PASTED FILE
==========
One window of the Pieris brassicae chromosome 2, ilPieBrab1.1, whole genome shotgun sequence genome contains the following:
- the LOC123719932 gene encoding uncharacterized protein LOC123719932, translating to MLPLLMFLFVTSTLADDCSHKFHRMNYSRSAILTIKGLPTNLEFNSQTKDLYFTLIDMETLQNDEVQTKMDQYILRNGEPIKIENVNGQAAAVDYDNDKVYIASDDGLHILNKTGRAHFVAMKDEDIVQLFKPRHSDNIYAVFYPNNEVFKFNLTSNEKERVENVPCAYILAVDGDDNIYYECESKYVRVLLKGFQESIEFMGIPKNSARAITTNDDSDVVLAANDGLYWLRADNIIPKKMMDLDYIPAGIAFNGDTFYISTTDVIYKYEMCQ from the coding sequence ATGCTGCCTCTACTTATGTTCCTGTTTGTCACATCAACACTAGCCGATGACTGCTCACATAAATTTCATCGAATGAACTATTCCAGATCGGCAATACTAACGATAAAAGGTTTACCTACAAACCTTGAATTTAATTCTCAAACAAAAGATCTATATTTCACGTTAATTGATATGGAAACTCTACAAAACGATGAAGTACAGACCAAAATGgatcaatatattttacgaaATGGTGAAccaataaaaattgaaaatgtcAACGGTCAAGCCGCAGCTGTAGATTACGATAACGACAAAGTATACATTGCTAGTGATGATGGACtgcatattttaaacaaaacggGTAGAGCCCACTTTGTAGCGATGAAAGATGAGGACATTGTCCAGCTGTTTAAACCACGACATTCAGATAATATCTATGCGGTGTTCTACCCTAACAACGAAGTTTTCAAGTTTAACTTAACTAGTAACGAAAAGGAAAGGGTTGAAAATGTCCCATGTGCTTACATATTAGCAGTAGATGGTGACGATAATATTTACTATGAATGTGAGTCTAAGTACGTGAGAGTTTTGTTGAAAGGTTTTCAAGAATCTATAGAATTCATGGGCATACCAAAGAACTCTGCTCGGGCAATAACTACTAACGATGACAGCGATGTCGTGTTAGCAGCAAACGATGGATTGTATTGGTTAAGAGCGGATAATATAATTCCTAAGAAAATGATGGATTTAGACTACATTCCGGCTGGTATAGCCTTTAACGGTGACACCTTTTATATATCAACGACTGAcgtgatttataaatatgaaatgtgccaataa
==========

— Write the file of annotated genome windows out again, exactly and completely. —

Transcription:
One window of the Pieris brassicae chromosome 2, ilPieBrab1.1, whole genome shotgun sequence genome contains the following:
- the LOC123719932 gene encoding uncharacterized protein LOC123719932, translating to MLPLLMFLFVTSTLADDCSHKFHRMNYSRSAILTIKGLPTNLEFNSQTKDLYFTLIDMETLQNDEVQTKMDQYILRNGEPIKIENVNGQAAAVDYDNDKVYIASDDGLHILNKTGRAHFVAMKDEDIVQLFKPRHSDNIYAVFYPNNEVFKFNLTSNEKERVENVPCAYILAVDGDDNIYYECESKYVRVLLKGFQESIEFMGIPKNSARAITTNDDSDVVLAANDGLYWLRADNIIPKKMMDLDYIPAGIAFNGDTFYISTTDVIYKYEMCQ from the coding sequence ATGCTGCCTCTACTTATGTTCCTGTTTGTCACATCAACACTAGCCGATGACTGCTCACATAAATTTCATCGAATGAACTATTCCAGATCGGCAATACTAACGATAAAAGGTTTACCTACAAACCTTGAATTTAATTCTCAAACAAAAGATCTATATTTCACGTTAATTGATATGGAAACTCTACAAAACGATGAAGTACAGACCAAAATGgatcaatatattttacgaaATGGTGAAccaataaaaattgaaaatgtcAACGGTCAAGCCGCAGCTGTAGATTACGATAACGACAAAGTATACATTGCTAGTGATGATGGACtgcatattttaaacaaaacggGTAGAGCCCACTTTGTAGCGATGAAAGATGAGGACATTGTCCAGCTGTTTAAACCACGACATTCAGATAATATCTATGCGGTGTTCTACCCTAACAACGAAGTTTTCAAGTTTAACTTAACTAGTAACGAAAAGGAAAGGGTTGAAAATGTCCCATGTGCTTACATATTAGCAGTAGATGGTGACGATAATATTTACTATGAATGTGAGTCTAAGTACGTGAGAGTTTTGTTGAAAGGTTTTCAAGAATCTATAGAATTCATGGGCATACCAAAGAACTCTGCTCGGGCAATAACTACTAACGATGACAGCGATGTCGTGTTAGCAGCAAACGATGGATTGTATTGGTTAAGAGCGGATAATATAATTCCTAAGAAAATGATGGATTTAGACTACATTCCGGCTGGTATAGCCTTTAACGGTGACACCTTTTATATATCAACGACTGAcgtgatttataaatatgaaatgtgccaataa